Property, Real Estate, and Community Association Managers

Significant Points

* Opportunities should be best for those with college degrees in business administration, real estate, or related fields and for those with professional designations.
* Particularly good opportunities are expected for those with experience managing housing for older people or with experience running a healthcare facility.
* About 46 percent of property, real estate, and community association managers are self-employed.

Nature of the Work

To homeowners, a well-managed property looks nice, operates smoothly, and preserves the resale value of the property. To businesses and investors, properly managed real estate may result in greater income and profits. Property, real estate, and community association managers maintain and raise the value of real estate investments by handling the logistics of running a property. Property and real estate managers  oversee the operation of income-producing commercial or residential properties and ensure that real estate investments achieve their expected revenues. Community association managers manage the communal property and services of condominiums, cooperatives, and planned communities through their homeowner or community associations.

When owners of residential homes, apartments, office buildings, or retail or industrial properties lack the time or expertise needed for the day-to-day management of their real estate investments or homeowner associations, they often hire a property or real estate manager or a community association manager. Managers are employed either directly by the owner or indirectly through a contract with a property management firm.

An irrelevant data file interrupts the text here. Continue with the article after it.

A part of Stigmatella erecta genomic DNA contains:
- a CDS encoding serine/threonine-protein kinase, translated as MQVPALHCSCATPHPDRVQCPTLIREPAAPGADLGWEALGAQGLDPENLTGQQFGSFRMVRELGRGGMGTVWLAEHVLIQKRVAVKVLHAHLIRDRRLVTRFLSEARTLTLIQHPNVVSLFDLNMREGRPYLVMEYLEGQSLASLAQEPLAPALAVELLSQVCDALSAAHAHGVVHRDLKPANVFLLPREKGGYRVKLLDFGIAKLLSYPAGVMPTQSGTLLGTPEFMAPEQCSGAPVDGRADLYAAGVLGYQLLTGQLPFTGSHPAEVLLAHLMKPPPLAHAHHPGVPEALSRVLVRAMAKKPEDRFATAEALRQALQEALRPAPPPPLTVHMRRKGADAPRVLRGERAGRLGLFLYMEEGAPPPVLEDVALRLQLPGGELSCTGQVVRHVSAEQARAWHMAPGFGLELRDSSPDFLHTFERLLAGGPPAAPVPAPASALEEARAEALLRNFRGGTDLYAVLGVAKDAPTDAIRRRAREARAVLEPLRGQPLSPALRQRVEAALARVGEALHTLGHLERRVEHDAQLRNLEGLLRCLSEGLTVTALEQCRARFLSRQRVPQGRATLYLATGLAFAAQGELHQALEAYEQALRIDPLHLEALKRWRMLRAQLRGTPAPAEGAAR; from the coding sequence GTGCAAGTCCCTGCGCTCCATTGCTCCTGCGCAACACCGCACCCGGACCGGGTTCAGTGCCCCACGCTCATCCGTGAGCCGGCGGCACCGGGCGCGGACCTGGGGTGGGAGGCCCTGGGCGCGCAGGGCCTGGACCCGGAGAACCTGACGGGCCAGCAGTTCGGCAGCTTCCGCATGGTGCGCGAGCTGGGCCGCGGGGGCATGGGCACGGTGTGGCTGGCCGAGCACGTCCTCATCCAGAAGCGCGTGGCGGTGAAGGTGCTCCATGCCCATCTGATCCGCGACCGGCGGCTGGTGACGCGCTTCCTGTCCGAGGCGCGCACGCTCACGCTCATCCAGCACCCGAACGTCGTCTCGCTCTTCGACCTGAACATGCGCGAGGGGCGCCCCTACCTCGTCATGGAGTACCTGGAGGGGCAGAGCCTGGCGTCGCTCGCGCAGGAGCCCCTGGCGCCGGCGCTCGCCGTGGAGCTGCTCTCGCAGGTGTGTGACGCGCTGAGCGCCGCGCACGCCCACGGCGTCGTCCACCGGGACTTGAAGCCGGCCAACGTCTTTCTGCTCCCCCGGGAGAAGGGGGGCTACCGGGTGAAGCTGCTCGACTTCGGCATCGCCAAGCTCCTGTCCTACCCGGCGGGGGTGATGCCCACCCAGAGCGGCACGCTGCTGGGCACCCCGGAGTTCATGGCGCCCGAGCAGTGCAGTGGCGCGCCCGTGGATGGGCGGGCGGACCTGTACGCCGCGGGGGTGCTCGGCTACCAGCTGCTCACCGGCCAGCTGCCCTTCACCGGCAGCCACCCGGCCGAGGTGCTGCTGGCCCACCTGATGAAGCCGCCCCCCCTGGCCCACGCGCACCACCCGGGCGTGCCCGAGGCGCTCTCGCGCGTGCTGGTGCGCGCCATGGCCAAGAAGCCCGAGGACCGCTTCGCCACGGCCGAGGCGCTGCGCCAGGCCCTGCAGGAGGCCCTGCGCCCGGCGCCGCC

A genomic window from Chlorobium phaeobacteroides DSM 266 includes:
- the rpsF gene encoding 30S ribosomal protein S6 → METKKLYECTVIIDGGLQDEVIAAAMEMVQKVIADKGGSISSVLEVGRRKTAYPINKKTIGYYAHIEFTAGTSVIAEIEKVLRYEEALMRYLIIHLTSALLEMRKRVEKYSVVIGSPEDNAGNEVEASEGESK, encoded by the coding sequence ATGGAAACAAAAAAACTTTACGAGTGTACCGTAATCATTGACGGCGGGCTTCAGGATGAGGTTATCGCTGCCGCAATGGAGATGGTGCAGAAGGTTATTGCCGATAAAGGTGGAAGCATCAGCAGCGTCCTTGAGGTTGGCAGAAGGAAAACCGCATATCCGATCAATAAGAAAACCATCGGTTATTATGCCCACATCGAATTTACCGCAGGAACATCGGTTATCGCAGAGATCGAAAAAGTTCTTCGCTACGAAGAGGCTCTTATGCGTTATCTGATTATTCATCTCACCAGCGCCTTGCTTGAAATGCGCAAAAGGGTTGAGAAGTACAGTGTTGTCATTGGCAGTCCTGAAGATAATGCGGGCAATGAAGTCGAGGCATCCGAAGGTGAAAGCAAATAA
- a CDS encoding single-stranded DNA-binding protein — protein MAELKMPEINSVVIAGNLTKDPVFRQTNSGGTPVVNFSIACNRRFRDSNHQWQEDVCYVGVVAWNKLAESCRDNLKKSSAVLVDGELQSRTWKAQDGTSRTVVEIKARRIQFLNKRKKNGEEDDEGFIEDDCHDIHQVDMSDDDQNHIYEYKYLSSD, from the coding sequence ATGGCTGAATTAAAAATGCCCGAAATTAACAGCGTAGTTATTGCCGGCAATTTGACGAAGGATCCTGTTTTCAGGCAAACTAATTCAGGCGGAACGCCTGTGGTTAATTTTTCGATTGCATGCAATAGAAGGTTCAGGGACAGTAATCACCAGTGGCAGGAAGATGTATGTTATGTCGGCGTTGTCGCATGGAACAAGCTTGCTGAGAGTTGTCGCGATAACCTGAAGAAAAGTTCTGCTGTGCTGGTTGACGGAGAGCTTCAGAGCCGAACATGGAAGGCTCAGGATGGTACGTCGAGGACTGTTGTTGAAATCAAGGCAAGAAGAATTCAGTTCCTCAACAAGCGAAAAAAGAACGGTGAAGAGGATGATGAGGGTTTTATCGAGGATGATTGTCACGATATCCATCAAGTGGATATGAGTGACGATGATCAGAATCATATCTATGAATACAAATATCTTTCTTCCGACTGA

Generally, property and real estate managers handle the financial operations of the property, making certain that rent is collected and that mortgages, taxes, insurance premiums, payroll, and maintenance bills are paid on time. Some oversee the preparation of financial statements and periodically report to the owners on the status of the property, occupancy rates, expiration dates of leases, and other matters. When vacancies occur, property managers may advertise the property or hire a leasing agent to find a tenant. They also may suggest to the owners what rent to charge. In community associations, homeowners pay no rent and pay their own real estate taxes and mortgages, but community association managers collect association fees that help pay for a variety of services such as playground, clubhouse, and swimming pool maintenance.

Often, property managers negotiate contracts for janitorial, security, landscaping, trash removal, and other services. They monitor the performance of contractors and investigate and resolve complaints from residents and tenants when services are not properly provided. Managers also purchase supplies and equipment for the property and make arrangements with professionals for repairs that cannot be handled by regular property maintenance staff.

In addition to fulfilling these duties, property managers must understand and comply with pertinent legislation, such as the Americans with Disabilities Act, the Federal Fair Housing Amendment Act, and local fair housing laws. They must make certain that their renting and advertising practices are not discriminatory and that the property itself acts in accordance with all of the local, State, and Federal regulatory and building codes.